Tables for
Volume B
Reciprocal space
Edited by U. Shmueli

International Tables for Crystallography (2006). Vol. B. ch. 2.5, p. 292   | 1 | 2 |

Section Examples

P. Goodmanb Examples

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  • (1) Determination of centrosymmetry; examples from the hexagonal system. Fig.[link](a) illustrates the allocation of planar point groups from [0001] zone-axis patterns of [\beta \hbox{-Si}_{3}\hbox{N}_{4}] (left-hand side) and β-GaS (right-hand side); the patterns exhibit point symmetries of 6 and 6mm, respectively, as indicated by the accompanying geometric figures, permitting point groups 6 or [6/m], and 6mm or [6/mmm], in three dimensions. Alternative zone axes are required to distinguish these possibilities, the actual test used (testing for the element m′ or the centre of symmetry) being largely determined in practice by the type of crystal preparation.


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    (a) Zone-axis patterns from hexagonal structures β-[\hbox{Si}_{3}\hbox{N}_{4}] (left) and β-GaS (right) together with the appropriate planar figures for point symmetries 6 and 6mm, respectively. (b) [[12\bar{1}0]] zone-axis pattern from β-[\hbox{Si}_{3}\hbox{N}_{4}], showing Friedel's law breakdown in symmetry between 0002 and [000\bar{2}] reflections (Bando, 1981[link]). (c) Conjugate pair of [1\bar{1}01/\bar{1}101] patterns from β-GaS, taken near the [[110\bar{2}]] zone axis, showing a translational symmetry associated with structural centrosymmetry.

    Fig.[link](b) shows the CBED pattern from the [[11\bar{2}0]] zone axis of [\beta \hbox{-Si}_{3}\hbox{N}_{4}] (Bando, 1981[link]), using a crystal with the corresponding cleavage faces. The breakdown of Friedel's law between reflections 0002 and [000\bar{2}] rules out the point group [6/m] (the element m′ from the first setting is not present) and establishes 6 as the correct point group.

    Also, the GS bands in the 0001 and [000\bar{1}] reflections are consistent with the space group [P6_{3}]. [Note: screw axes [6_{1}], [6_{3}] and [6_{5}] are not distinguished from these data alone (Tanaka et al., 1983[link]).]

    Fig.[link](c) shows CBED patterns from the vicinity of the [[1\bar{1}02]] zone axis of β-GaS, only 11.2° rotated from the [0001] axis and accessible using the same crystal as for the previous [0001] pattern. This shows a positive test for centrosymmetry using a conjugate reflection pair [1\bar{1}01/\bar{1}10\bar{1}], and establishes the centrosymmetric point group [6/mmm], with possible space groups Nos. 191, 192, 193 and 194. Rotation of the crystal to test the extinction rule for [hh2\bar{h}l] reflections with l odd (Goodman & Whitfield, 1980[link]) establishes No. 194 [(P6_{3}/mmc)] as the space group.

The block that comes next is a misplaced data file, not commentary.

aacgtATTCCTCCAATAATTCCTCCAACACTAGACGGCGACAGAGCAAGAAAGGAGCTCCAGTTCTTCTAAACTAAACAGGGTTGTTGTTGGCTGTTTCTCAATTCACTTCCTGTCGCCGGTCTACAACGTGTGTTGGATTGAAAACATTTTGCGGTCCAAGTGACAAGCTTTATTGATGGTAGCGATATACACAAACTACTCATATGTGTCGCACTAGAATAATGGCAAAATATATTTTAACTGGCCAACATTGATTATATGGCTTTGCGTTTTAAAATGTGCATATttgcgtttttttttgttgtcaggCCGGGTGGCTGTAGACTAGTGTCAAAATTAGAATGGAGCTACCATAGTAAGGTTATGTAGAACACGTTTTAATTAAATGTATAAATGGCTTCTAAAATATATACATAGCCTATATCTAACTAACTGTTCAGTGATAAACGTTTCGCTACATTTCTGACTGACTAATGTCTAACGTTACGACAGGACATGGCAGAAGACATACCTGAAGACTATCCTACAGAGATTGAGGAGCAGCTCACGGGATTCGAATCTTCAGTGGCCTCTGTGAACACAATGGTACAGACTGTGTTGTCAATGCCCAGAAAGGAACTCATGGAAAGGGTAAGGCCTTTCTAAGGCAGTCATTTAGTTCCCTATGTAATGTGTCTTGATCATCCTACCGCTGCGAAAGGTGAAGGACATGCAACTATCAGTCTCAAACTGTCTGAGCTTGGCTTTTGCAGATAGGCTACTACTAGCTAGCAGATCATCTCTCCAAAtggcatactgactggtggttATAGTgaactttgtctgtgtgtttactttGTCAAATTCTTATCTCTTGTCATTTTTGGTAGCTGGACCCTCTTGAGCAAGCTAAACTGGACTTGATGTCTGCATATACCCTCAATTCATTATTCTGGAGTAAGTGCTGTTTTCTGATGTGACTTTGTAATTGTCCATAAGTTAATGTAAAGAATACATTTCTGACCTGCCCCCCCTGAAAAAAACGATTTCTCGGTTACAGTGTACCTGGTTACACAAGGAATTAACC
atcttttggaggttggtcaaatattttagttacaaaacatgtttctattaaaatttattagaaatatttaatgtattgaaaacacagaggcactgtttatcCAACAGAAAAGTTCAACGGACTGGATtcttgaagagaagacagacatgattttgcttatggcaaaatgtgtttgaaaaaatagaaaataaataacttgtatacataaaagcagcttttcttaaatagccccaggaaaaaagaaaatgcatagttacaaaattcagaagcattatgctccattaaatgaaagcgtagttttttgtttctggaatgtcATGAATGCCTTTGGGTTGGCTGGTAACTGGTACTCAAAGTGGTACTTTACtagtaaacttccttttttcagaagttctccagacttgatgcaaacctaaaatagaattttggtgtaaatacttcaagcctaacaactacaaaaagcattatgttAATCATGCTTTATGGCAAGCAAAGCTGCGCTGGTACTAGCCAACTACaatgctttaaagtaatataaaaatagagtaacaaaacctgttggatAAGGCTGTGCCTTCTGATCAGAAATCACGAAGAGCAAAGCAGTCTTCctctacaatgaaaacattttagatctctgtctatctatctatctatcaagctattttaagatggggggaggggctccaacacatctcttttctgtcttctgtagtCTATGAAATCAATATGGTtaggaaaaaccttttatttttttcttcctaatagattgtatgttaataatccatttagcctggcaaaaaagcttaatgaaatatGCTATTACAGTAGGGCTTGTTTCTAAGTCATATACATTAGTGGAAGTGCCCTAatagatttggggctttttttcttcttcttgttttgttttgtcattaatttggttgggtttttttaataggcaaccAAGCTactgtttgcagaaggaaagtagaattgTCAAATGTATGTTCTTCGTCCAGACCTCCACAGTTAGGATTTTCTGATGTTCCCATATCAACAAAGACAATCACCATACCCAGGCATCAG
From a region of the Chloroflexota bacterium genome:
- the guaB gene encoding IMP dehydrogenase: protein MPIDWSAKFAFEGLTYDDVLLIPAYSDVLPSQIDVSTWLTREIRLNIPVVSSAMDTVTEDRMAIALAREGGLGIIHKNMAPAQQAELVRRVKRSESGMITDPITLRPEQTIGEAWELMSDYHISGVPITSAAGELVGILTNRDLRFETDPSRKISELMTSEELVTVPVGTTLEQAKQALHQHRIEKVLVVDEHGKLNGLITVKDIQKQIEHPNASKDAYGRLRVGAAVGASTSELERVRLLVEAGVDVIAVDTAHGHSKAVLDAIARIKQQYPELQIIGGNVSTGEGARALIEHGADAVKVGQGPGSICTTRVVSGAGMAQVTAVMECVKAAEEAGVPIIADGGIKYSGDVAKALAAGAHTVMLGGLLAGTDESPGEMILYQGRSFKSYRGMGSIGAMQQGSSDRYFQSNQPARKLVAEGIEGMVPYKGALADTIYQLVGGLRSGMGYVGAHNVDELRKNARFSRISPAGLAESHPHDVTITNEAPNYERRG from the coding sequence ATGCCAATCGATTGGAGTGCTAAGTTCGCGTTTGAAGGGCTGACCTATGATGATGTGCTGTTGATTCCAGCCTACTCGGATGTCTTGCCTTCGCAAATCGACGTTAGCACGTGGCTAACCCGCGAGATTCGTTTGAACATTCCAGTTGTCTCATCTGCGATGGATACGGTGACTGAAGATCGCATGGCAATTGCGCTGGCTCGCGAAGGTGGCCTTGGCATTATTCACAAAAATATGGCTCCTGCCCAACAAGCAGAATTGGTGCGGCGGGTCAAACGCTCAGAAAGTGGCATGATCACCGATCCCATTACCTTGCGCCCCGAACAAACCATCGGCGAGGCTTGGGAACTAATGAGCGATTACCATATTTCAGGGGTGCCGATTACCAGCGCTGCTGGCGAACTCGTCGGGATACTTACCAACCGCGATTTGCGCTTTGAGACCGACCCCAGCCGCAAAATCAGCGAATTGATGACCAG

Comment: These examples show two different methods for testing for centrosymmetry. The ±H test places certain requirements on the specimen, namely that it be reasonably accurately parallel-sided – a condition usually met by easy-cleavage materials like GaS, though not necessarily by the wedge-shaped refractory Si3N4 crystals. On the other hand, the 90° setting, required for direct observation of a possible perpendicular mirror plane, is readily available in these fractured samples, but not for the natural cleavage samples.

  • (2) Point-group determination in the cubic system, using Table[link] Fig.[link] shows [001] (cyclic) zone-axis patterns from two cubic materials, which serve to illustrate the ability to distinguish cubic point groups from single zone-axis patterns displaying detailed central-beam structures. The left-hand pattern, from the mineral gahnite (Ishizuka & Taftø, 1982[link]) has 4mm symmetry in both the whole pattern and the central (bright-field) beam, permitting only the BESR group [4mm1_{R}] for the cubic system (column III, Table[link]; this same observation establishes the crystallographic point group as m3m (column V of Table[link]). The corresponding pattern for the χ-phase precipitate of stainless steel (Steeds & Evans, 1980[link]) has a whole-pattern symmetry of only 2mm, lower than the central-beam (bright-field) symmetry of 4mm (this lower symmetry is made clearest from the innermost reflections bordering the central beam). This combination leads to the BESR group [4_{R}mm_{R}] (column III, Table[link], and identifies the cubic point group as [\bar{4}3m].


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    Zone-axis patterns from cubic structures gahnite (left) (Ishizuka & Taftø, 1982[link]) and χ-phase precipitate (right) (Steeds & Evans, 1980[link]).

  • (3) Analysis of data from FeS2 illustrating use of Tables[link] and[link]. FeS2 has a cubic structure for which a complete set of data has been obtained by Tanaka et al. (1983)[link]; the quality of the data makes it a textbook example (Tanaka & Terauchi, 1985[link]) for demonstrating the interpretation of extinction bands.